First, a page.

Tories copy Blair-Brown row with their own high-level spat

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* Michael Howard is always accusing Tony Blair of stealing his policies. Now here's evidence that the Tories are taking a leaf out of Labour's book. For, mirroring the unseemly squabble between the Prime Minister and his Chancellor, a feud has developed between Howard and the shadow Home Secretary, David Davis, right.

* Michael Howard is always accusing Tony Blair of stealing his policies. Now here's evidence that the Tories are taking a leaf out of Labour's book. For, mirroring the unseemly squabble between the Prime Minister and his Chancellor, a feud has developed between Howard and the shadow Home Secretary, David Davis, right.

Davis - whose designs on the Tory leadership are well documented - is said to be "hopping mad" at a newly-published article in The Spectator, believed to have been written with the co-operation of colleagues close to Howard. Condemning his recent performance on the shadow front bench, the piece controversially suggests that it might be a deliberate ploy to undermine his party leader. Its appearance has prompted Davis to institute a witch-hunt at Tory Central Office.

"He's out to get the people responsible for this, and is blaming those around Howard," says my mole. "Like Blair and Brown, their rival flunkies are causing most of the trouble. There's now a lot of suspicion between the camps. Davis believes he could have ensured David Blunkett's resignation sooner, if he hadn't been held back by the leadership."

The row also has an Alan Milburn figure: Davis's camp is suggesting the Spectator article is part of an attempt to promote the Tories' election supremo, David Cameron, as Howard's preferred successor. But Davis isn't giving up.

"He sees this as an act of desperation," adds my source. "And firmly believes he'll be leader by later this year."

* OLIVER STONE is joining the queue of Hollywood big-hitters who are - presumably - queuing up at Los Angeles airport for flights to Europe.

First, Robert Redford announced that he wants to move to Ireland; then Dustin Hoffman said he plans to live in London. Now, Stone, whose mother is French, tells me he intends to spend more time in her native land. Partly motivated by the bad reviews that greeted Alexander , the director says he feels he is increasingly out of kilter with the US movie business.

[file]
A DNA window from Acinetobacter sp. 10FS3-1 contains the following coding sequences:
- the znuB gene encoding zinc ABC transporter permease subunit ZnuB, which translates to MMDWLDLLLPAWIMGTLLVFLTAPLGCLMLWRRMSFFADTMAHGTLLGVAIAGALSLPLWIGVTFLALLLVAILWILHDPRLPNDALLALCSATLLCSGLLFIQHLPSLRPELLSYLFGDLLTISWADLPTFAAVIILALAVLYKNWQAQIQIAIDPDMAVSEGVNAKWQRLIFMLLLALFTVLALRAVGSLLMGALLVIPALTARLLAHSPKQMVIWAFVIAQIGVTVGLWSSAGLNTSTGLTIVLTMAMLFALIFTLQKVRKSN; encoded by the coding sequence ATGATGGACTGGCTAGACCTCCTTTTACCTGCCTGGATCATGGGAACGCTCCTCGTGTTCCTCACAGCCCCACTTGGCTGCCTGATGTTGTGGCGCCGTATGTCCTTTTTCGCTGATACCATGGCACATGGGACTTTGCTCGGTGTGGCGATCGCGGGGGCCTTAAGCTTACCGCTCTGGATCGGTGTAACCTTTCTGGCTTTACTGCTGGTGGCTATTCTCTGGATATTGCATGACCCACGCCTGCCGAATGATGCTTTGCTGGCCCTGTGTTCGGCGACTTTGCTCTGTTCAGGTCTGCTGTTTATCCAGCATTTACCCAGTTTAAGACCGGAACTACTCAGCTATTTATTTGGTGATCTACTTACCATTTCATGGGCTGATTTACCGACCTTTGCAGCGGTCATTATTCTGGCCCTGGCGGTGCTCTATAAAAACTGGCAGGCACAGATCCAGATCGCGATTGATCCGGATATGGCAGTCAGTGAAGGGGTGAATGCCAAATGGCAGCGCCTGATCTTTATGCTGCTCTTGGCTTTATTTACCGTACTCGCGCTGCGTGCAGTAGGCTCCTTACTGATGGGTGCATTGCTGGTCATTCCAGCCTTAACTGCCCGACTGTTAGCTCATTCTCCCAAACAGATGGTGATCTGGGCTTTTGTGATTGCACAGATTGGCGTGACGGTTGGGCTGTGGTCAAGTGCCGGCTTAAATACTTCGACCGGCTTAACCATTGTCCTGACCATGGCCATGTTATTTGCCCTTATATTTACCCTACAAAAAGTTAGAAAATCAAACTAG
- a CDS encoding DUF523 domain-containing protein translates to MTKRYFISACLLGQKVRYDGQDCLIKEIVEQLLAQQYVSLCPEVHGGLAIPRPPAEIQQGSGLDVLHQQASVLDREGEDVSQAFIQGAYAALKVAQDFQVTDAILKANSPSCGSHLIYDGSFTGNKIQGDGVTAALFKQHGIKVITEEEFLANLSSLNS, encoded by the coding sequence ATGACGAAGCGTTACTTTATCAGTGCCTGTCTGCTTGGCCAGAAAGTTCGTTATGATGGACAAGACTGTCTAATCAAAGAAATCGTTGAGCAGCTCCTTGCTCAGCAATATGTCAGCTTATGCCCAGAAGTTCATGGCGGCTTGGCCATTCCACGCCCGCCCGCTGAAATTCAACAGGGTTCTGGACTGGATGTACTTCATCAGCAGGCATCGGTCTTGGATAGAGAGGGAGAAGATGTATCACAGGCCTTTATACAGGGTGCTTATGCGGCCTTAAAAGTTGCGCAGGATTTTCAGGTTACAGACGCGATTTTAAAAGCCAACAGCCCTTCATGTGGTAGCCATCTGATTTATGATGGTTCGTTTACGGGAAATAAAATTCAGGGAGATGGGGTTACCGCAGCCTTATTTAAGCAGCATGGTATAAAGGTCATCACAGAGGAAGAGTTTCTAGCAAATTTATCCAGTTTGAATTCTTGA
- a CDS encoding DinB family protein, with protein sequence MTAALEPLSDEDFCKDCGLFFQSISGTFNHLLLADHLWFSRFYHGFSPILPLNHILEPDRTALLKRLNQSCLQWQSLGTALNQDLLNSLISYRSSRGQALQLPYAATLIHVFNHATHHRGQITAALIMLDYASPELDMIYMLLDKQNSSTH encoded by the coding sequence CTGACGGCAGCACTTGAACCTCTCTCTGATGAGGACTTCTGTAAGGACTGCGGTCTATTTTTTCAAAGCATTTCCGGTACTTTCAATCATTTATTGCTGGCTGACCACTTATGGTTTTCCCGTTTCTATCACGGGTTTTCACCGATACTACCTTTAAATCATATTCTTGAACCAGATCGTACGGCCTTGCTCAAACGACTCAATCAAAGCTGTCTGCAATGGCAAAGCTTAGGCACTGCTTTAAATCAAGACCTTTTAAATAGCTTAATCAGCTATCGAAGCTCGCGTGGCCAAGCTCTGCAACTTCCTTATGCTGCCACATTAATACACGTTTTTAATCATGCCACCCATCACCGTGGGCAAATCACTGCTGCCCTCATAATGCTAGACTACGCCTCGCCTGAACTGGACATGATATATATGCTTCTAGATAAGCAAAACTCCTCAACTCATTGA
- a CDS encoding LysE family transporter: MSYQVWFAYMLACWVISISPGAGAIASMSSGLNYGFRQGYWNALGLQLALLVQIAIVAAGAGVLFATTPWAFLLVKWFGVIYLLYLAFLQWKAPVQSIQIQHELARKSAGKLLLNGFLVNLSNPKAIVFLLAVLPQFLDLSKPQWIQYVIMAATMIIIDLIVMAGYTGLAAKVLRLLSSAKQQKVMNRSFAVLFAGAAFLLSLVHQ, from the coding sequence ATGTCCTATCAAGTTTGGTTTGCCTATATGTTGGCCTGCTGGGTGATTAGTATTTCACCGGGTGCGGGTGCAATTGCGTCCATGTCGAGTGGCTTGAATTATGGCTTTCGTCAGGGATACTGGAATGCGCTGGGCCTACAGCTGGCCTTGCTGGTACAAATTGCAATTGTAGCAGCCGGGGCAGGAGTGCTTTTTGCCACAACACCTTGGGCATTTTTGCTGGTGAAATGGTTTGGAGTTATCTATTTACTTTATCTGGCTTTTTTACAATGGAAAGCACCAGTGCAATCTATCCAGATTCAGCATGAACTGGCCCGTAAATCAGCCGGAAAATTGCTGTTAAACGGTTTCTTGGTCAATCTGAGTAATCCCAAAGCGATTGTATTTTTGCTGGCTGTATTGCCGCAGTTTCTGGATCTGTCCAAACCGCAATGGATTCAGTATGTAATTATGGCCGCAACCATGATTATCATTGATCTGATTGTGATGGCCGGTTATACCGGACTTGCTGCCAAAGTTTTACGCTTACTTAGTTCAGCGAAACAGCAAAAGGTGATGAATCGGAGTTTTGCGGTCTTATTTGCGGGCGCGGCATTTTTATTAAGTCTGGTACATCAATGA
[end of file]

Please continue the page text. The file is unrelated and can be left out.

"Since the Castro movie I did, things have been tough. Everyone was against it," he says, of his documentary on the Cuban president that was never shown by the cable channel HBO, which bought it.

"Then I put my heart into Alexander , which wasn't appreciated either. The right thing is for me to stay out of America for a while. I'm planning to spend a lot more time in France."

* The new edition of Country Life magazine is published today - and the time-honoured "Girl in Pearls" slot is filled by an unusually glamorous filly: the transatlantic model, Lisa B.

But Lisa who recently married property millionaire Anton Bilton, might regret her decision to appear in the mag if she stops to consider its politics. CL - unsurprisingly enough - is proudly in favour of hunting. She, on the other hand, is rather fond of animals.

A couple of years ago, when modelling at the annual Game Conservancy Ball, she fled the stage in hysterics when she realised that the charity was "pro". She has also put her name to several animal rights campaigns.

"We didn't discuss the issue with her," explains a spokesman for the magazine.

* NEWS OF a political power to rival George Galloway's Respect for the smallest share of the vote at the next election. Robert Kilroy-Silk - having resigned the UKIP whip in the European Parliament - is preparing to launch his own party.

The former daytime television presenter has confirmed he will stand at the next general election, and speculation is mounting over the name of his new party, tipped to be unveiled as early as next week.

"The announcement is imminent," insists a well-placed source. "There was a feeling that he might do it tomorrow, as that would overshadow UKIP's candidates' weekend in Exeter, but it's now felt he may leave it until next week."

So, what will be the name for Kilroy's brainchild? Among the rumoured contenders is Veritas - the Latin, of course, for "truth". Surely a man as humble as Kilroy would never dream of opting for something so pretentious?

* All kettles were recently removed from MPs' offices because - apparently - they posed a health and safety risk. Now they have been replaced by wall-mounted hot water boilers. These, however, have been found perilous by some of the more traditional MPs, and Anthony Steen, the Conservative member for Totnes, tabled a question in the House asking for rubber gloves to be provided to protect his hands.

"It is not considered practical to issue rubber gloves," replied Sir Archy Kirkwood, the chairman of the Administration Committee. "But the option of new cool-touch taps is being investigated."

Mr Steen's other plan - to buy himself a kettle - was also thwarted. "I can now only have a kettle in my office if I go on a course and learn how to use it," he said.

pandora@independent.co.uk

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